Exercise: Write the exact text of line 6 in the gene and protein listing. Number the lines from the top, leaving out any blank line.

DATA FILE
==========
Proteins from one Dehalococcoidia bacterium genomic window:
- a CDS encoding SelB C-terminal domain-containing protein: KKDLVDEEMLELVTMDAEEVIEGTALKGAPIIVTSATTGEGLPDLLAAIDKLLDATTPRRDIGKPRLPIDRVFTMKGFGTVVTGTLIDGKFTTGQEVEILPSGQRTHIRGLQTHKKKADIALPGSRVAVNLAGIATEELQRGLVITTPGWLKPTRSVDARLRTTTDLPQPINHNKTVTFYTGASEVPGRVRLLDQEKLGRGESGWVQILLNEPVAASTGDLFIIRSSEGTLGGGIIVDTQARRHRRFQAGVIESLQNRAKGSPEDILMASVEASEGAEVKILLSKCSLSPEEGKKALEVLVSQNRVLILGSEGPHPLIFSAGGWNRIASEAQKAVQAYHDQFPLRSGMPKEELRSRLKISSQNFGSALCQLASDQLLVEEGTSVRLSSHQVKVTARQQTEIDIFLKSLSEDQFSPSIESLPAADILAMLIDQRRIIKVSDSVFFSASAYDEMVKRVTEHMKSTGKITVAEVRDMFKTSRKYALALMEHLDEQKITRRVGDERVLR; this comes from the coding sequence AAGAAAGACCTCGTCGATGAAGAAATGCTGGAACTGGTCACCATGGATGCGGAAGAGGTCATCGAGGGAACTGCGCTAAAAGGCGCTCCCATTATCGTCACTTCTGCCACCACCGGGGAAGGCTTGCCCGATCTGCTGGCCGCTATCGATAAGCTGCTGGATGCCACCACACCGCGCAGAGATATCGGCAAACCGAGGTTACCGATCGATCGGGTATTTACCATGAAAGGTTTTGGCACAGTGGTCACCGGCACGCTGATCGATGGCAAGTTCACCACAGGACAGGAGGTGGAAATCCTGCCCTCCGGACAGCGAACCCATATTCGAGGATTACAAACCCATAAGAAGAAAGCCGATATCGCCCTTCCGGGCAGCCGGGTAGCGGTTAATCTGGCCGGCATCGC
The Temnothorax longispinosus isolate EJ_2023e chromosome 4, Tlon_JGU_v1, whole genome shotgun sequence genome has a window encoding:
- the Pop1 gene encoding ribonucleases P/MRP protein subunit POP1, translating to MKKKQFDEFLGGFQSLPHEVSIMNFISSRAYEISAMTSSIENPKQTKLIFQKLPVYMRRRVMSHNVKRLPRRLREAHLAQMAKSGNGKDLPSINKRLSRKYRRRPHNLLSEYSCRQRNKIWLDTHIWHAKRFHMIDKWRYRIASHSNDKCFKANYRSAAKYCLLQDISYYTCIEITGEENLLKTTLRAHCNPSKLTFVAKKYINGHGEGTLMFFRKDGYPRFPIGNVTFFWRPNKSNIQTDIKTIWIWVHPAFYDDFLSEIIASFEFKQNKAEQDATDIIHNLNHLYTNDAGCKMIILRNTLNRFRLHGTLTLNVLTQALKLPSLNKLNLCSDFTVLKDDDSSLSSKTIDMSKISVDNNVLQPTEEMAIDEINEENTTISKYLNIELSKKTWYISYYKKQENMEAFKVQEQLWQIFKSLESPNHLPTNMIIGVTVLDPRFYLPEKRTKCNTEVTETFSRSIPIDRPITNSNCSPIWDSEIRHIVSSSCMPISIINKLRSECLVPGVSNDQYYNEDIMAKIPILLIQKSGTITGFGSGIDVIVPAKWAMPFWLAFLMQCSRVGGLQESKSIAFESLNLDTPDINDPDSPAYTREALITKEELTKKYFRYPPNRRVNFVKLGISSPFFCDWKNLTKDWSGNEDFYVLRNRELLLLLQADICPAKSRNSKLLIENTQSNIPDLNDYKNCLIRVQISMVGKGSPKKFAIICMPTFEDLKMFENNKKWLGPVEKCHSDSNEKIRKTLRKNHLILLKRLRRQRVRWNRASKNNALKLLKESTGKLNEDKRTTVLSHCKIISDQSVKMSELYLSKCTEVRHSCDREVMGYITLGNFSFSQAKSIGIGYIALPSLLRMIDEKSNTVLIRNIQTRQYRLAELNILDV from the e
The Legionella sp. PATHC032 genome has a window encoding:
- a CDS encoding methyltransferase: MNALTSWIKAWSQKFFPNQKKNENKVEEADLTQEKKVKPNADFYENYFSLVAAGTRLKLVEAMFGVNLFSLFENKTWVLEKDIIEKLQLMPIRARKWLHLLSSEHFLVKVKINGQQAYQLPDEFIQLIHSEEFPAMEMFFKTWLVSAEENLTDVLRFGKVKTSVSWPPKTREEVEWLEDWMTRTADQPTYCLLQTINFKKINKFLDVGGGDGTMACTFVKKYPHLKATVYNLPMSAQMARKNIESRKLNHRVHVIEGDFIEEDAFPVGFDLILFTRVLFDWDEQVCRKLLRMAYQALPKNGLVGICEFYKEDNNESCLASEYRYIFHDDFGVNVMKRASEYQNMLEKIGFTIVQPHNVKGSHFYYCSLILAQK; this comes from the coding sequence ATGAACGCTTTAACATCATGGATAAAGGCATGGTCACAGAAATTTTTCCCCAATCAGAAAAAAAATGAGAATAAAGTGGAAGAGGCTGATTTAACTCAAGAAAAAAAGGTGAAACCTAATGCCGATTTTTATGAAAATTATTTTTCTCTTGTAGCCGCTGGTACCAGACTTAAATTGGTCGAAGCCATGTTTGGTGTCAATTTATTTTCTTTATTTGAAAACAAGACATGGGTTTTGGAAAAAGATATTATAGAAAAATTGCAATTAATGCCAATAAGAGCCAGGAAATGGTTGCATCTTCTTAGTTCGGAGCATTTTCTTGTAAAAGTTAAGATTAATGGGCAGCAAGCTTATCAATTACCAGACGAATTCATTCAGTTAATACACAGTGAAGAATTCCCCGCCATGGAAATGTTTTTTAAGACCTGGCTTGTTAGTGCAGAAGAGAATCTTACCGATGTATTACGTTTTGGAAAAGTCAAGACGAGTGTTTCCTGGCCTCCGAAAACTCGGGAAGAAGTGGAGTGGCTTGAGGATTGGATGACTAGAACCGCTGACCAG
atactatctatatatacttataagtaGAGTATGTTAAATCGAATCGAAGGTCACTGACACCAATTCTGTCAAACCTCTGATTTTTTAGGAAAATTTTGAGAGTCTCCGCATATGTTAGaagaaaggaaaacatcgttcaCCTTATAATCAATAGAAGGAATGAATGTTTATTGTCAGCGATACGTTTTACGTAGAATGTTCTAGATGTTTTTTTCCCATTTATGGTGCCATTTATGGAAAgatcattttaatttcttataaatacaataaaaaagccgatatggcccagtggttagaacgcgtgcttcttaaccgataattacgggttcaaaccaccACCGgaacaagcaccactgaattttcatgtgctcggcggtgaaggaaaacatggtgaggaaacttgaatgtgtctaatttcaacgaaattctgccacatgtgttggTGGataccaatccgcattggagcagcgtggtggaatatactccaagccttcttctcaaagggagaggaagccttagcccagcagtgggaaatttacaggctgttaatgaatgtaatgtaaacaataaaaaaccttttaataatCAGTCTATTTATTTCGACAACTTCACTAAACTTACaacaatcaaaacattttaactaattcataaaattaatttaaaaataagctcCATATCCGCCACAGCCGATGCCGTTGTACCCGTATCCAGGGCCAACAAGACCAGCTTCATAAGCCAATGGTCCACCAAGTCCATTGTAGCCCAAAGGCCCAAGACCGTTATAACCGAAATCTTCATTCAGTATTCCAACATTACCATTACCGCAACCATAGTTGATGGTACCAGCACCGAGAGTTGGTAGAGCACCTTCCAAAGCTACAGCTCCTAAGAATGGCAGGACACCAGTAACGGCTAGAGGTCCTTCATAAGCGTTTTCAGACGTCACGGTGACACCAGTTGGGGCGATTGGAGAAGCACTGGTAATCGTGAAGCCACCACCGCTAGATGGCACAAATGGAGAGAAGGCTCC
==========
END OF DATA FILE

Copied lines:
- a CDS encoding methyltransferase: MNALTSWIKAWSQKFFPNQKKNENKVEEADLTQEKKVKPNADFYENYFSLVAAGTRLKLVEAMFGVNLFSLFENKTWVLEKDIIEKLQLMPIRARKWLHLLSSEHFLVKVKINGQQAYQLPDEFIQLIHSEEFPAMEMFFKTWLVSAEENLTDVLRFGKVKTSVSWPPKTREEVEWLEDWMTRTADQPTYCLLQTINFKKINKFLDVGGGDGTMACTFVKKYPHLKATVYNLPMSAQMARKNIESRKLNHRVHVIEGDFIEEDAFPVGFDLILFTRVLFDWDEQVCRKLLRMAYQALPKNGLVGICEFYKEDNNESCLASEYRYIFHDDFGVNVMKRASEYQNMLEKIGFTIVQPHNVKGSHFYYCSLILAQK; this comes from the coding sequence ATGAACGCTTTAACATCATGGATAAAGGCATGGTCACAGAAATTTTTCCCCAATCAGAAAAAAAATGAGAATAAAGTGGAAGAGGCTGATTTAACTCAAGAAAAAAAGGTGAAACCTAATGCCGATTTTTATGAAAATTATTTTTCTCTTGTAGCCGCTGGTACCAGACTTAAATTGGTCGAAGCCATGTTTGGTGTCAATTTATTTTCTTTATTTGAAAACAAGACATGGGTTTTGGAAAAAGATATTATAGAAAAATTGCAATTAATGCCAATAAGAGCCAGGAAATGGTTGCATCTTCTTAGTTCGGAGCATTTTCTTGTAAAAGTTAAGATTAATGGGCAGCAAGCTTATCAATTACCAGACGAATTCATTCAGTTAATACACAGTGAAGAATTCCCCGCCATGGAAATGTTTTTTAAGACCTGGCTTGTTAGTGCAGAAGAGAATCTTACCGATGTATTACGTTTTGGAAAAGTCAAGACGAGTGTTTCCTGGCCTCCGAAAACTCGGGAAGAAGTGGAGTGGCTTGAGGATTGGATGACTAGAACCGCTGACCAG